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I have this theory about static and dynamic pressure generated by a propeller, but I might be wrong, so I could use some comments on this.

Its kinda long and whiney, but well.. here goes;

Lets say I have a motor with propeller, spinning at a certain rpm.

-In the first scenario, I put the propeller so that it can spin freely in the atmosphere. The volume flow in this situation is at its maximum (no static backpressure), and the generated pressure is a pure velocity pressure, equal to: ½ . Rho . v^2

Because no static pressure is generated, the total pressure equals Pvelocity.

(Ptot=Pvel + Pstat). Assuming Pvel = 2500 Pa => Ptot = 2500 Pa

-In the second scenario I take a sealed box, cut a hole in it with the same diameter as te propeller, and place the propeller so that it can spin in this hole. The prop will blow air into this box.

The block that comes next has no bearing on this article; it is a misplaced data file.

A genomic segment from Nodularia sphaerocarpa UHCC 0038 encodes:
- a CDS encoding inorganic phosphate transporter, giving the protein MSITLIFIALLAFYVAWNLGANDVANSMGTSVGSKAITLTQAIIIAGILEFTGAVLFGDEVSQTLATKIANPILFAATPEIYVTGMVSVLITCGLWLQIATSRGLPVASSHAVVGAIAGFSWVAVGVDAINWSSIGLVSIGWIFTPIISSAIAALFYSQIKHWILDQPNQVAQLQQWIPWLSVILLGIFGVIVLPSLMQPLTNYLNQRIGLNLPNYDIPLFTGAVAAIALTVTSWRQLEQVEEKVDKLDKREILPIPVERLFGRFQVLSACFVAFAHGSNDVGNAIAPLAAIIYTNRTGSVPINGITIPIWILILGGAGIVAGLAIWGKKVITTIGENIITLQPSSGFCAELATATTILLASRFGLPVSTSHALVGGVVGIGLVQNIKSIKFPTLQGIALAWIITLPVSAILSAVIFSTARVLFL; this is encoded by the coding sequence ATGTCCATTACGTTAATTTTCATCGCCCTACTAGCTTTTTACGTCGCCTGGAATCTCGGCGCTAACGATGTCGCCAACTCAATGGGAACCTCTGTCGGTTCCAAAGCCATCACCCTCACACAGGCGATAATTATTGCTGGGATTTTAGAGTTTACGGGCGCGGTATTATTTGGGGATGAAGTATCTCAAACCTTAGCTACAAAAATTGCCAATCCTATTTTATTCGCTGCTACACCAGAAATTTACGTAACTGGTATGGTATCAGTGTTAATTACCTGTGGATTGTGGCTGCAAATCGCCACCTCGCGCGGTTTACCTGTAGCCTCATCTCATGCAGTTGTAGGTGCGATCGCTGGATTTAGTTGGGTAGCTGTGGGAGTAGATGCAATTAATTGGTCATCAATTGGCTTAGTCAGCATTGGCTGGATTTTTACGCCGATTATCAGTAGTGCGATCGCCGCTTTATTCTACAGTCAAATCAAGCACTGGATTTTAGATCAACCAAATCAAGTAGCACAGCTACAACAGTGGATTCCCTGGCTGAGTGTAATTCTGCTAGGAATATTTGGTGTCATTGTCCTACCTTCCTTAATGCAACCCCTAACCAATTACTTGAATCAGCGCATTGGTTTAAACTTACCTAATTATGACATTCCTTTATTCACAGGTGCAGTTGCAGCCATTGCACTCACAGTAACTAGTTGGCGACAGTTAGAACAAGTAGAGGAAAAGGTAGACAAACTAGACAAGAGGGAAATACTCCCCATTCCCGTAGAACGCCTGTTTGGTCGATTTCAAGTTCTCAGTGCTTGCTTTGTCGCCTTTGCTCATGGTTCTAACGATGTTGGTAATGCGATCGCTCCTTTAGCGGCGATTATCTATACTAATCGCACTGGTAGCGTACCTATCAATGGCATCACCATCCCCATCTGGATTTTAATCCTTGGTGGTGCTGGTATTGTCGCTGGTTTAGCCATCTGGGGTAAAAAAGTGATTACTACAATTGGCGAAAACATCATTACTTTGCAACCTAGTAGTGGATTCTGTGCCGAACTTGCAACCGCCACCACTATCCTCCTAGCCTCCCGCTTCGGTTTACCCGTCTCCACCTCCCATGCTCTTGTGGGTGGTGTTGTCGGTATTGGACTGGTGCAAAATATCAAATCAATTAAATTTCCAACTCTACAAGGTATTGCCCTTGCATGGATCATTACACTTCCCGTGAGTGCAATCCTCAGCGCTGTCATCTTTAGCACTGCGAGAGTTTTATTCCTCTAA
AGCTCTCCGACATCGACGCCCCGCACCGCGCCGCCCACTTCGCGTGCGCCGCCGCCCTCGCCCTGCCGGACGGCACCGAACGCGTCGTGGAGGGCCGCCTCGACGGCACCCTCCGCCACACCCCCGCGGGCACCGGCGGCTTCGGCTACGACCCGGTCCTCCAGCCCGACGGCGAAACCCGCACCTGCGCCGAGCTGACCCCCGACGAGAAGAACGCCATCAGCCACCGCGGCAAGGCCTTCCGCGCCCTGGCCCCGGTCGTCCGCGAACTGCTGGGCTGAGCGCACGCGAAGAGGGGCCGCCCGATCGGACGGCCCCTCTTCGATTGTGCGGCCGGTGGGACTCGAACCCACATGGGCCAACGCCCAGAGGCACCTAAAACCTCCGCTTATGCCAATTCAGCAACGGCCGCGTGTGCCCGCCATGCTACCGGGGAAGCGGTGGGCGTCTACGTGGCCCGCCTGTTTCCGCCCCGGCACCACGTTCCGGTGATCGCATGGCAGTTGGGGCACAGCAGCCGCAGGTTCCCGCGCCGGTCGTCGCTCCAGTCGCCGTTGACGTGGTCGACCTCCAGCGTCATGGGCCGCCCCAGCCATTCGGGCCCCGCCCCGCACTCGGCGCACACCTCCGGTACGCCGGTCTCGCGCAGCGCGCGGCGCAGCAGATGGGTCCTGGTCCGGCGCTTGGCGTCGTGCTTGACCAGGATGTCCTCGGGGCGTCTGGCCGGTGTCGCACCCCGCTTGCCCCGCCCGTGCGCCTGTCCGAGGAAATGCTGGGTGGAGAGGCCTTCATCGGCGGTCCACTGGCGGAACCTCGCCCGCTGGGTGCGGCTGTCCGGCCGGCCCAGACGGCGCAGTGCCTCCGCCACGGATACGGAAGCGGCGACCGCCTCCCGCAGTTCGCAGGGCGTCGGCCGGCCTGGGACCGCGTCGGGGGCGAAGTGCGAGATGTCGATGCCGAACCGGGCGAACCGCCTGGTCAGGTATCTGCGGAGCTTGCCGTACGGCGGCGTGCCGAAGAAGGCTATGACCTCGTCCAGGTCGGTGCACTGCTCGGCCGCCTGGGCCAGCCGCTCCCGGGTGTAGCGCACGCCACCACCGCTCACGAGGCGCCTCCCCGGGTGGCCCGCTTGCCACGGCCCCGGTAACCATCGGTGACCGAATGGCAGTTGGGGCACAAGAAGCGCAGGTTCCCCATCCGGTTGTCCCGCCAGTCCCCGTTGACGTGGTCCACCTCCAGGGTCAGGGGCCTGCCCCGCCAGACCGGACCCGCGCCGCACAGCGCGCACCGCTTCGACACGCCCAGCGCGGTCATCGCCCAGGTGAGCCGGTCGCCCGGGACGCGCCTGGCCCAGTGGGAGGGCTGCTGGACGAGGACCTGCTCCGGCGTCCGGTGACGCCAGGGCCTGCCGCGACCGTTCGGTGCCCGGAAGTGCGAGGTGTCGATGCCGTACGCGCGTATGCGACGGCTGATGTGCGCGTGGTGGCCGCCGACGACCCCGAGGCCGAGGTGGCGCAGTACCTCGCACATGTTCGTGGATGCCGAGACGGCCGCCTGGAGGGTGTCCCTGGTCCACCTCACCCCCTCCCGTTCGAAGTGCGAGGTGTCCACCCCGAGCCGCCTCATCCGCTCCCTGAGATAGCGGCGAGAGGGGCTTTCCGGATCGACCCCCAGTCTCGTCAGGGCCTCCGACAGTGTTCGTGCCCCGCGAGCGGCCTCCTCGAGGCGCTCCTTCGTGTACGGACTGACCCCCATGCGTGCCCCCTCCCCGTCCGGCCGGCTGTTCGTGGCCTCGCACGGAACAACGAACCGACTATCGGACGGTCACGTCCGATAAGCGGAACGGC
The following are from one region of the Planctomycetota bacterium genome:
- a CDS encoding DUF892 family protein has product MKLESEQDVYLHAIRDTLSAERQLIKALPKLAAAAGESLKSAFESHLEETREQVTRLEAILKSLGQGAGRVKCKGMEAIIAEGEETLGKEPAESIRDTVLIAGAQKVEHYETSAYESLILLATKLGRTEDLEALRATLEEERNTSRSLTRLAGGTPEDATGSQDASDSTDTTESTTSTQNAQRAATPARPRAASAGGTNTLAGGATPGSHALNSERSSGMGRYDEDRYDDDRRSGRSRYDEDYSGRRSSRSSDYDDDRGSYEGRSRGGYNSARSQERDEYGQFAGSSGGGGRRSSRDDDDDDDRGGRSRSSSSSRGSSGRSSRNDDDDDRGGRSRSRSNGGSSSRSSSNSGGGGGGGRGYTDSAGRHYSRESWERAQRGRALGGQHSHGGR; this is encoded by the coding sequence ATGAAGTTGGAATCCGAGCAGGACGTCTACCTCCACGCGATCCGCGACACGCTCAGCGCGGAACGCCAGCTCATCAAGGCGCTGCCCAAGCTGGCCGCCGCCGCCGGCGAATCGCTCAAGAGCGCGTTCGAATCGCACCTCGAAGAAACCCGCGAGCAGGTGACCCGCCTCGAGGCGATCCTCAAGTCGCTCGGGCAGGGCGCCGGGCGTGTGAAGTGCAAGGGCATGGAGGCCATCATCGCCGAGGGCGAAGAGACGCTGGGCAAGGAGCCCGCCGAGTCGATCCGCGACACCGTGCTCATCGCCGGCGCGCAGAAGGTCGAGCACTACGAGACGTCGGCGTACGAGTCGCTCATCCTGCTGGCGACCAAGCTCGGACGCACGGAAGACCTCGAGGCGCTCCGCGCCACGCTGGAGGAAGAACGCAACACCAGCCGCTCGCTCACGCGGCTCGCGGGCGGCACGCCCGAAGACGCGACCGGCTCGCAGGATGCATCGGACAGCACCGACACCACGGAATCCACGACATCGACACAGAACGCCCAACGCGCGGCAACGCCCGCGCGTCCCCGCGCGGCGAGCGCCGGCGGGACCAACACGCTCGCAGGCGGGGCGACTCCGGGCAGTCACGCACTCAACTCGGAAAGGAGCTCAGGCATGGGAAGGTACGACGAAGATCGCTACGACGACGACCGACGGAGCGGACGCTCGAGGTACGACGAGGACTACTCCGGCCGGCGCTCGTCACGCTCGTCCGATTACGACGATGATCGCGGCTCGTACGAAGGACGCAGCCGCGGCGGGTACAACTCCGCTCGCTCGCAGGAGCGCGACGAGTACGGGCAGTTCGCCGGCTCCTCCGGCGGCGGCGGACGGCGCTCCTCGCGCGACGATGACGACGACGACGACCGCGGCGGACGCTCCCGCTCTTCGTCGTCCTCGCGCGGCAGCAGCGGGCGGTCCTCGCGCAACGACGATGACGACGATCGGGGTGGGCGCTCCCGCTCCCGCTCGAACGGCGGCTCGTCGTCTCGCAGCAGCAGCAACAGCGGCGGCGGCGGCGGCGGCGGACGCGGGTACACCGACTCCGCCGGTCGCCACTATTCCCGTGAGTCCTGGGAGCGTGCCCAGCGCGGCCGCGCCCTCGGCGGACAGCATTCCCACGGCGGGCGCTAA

Initially the flow will be large (see scenario 1), but as the static pressure in the box rises, the airflow (think velocity pressure) wil decrease, eventually stalling the airflow (Pvel=0). At this point, the prop is purely maintaining the boxpressure, this being the maximum static pressure the prop can generate, and all kinetic energy has converged into potential energy (Pvel to Pstat). Analog but opposite to scenario 1, Ptot now equals Pstat. since Pvel is zero.

Now my question:

Since Ptot is constant, can I say that the static pressure in scenario 2 is equal to the velocity pressure in scenario 1, being 2500 Pa??

ps: Ignore small losses (This is ofcourse a simplified situation, but I need to get the concept)

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# Dynamic & Static propeller pressure

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